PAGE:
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Endometriosis and chronic pelvic pain

Endometriosis and chronic pelvic pain
Endometriosis and chronic pelvic pain

Endometriosis is a condition in which cells of the lining of the uterus, which usually fall with the menstrual bleeding, implant and grow in areas outside the womb, such as the pelvis, ovaries, and more. Symptoms include severe menstrual cramps, pain during intercourse, increased menstrual bleeding, infertility, and more.

Chronic pelvic pain is a pain that is not only during menstruation, but also lasts for over 6 months (continuous or alternating), and it interferes with the quality of life or normal functioning. The source of the pain may be gynaecological, digestive, urinary, skeletal, or neurological. The common cause of chronic pelvic pain is endometriosis.

Suffering from menstrual cramps? Pain during intercourse?

Endometriosis is the leading cause of menstrual pain, chronic pelvic pain, sub-fertility, and other symptoms. Most GP’s, think that menstrual pain is a normal phenomenon, so the diagnosis of endometriosis is delayed. The average time in the world, from the time the woman first visits the doctor until diagnosis, is 8 years! Many women suffer from such intense pain that they are confined to bed and painkillers, missing school, work, physical or social activity around the period. This is a serious interference to the quality of life, and this is an abnormal situation. In other cases, women who suffer from severe pain during intercourse, avoid sexual contact, which is also abnormal.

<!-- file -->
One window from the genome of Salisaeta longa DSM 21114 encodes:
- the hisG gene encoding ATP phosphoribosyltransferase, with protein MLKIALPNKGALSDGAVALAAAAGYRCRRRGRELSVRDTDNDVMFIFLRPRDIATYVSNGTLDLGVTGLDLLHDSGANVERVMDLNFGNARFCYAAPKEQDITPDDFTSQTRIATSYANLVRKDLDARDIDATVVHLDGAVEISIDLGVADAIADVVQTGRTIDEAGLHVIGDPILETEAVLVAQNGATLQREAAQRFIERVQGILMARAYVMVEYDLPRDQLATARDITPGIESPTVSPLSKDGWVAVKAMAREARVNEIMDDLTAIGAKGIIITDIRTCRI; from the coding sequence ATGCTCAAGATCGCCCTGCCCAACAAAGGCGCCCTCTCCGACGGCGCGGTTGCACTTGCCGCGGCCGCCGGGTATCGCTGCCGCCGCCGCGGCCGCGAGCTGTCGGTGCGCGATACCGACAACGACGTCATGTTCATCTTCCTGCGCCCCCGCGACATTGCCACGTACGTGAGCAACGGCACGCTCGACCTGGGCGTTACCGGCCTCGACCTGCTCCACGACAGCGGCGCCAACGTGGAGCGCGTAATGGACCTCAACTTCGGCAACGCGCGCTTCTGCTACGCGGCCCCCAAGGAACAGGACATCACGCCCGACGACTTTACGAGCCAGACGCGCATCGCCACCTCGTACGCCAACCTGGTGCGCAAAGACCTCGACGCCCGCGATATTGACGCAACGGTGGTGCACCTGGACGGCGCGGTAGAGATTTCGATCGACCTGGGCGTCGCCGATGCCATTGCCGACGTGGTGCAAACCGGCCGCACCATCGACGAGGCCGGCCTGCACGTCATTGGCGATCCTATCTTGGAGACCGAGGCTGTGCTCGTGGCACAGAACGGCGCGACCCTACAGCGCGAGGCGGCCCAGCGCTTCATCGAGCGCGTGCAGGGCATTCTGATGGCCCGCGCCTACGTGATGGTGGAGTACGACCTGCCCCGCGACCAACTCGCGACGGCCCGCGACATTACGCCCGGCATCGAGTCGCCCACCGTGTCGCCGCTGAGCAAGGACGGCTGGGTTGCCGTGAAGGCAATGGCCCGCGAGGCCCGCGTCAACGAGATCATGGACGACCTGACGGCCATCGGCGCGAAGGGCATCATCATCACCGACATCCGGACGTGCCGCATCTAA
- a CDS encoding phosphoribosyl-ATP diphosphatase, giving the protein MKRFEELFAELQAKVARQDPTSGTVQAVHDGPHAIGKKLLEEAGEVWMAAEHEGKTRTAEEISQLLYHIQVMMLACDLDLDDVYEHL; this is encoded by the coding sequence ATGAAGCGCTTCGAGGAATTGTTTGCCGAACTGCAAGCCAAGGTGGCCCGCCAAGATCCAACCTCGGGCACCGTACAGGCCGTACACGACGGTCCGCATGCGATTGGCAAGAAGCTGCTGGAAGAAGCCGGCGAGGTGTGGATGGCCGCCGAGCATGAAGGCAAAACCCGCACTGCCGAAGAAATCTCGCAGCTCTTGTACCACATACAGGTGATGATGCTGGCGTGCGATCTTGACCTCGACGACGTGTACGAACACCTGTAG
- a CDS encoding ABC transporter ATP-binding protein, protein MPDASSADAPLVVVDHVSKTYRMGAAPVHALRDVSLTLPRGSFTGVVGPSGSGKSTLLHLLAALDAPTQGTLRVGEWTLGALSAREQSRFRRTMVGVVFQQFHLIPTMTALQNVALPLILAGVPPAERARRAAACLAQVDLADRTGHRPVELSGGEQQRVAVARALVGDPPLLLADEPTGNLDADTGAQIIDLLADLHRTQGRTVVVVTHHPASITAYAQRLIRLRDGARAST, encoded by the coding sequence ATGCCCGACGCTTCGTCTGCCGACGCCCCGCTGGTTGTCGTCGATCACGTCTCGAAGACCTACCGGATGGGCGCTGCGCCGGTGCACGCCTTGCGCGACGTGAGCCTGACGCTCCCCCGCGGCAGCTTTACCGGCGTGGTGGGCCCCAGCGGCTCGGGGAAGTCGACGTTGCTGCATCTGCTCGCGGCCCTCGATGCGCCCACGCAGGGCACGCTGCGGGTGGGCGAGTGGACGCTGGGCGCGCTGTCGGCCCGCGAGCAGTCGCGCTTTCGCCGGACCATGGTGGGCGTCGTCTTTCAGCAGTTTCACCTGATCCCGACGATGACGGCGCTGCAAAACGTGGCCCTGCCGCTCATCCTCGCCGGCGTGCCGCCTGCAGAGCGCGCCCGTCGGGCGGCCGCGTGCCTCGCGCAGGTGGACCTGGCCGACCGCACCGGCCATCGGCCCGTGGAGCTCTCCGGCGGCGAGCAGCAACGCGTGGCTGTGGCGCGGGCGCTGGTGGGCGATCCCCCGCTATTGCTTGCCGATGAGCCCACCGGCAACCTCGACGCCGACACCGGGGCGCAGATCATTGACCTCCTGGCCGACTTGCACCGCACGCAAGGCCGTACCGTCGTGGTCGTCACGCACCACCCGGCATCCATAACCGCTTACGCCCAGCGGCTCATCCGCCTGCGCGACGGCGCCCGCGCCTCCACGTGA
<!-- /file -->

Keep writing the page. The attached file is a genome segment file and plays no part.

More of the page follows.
Today, awareness of endometriosis is increasing worldwide, due to the high percentage of women suffering from the phenomenon and the treatment options that have developed.

What is endometriosis?

Endometriosis is a condition in which endometrial cells, which fall out/shed every month with the menstrual cycle, implant and grow in areas outside the womb. The most common area is the pelvis and around the ovaries, but may be located anywhere in the body, even in the lung and brain.
Endometriosis causes pain in several ways:

  • Endometriosis tissue bleeds every month in the same way as in the womb, but in a foreign location, the bleeding will cause pain.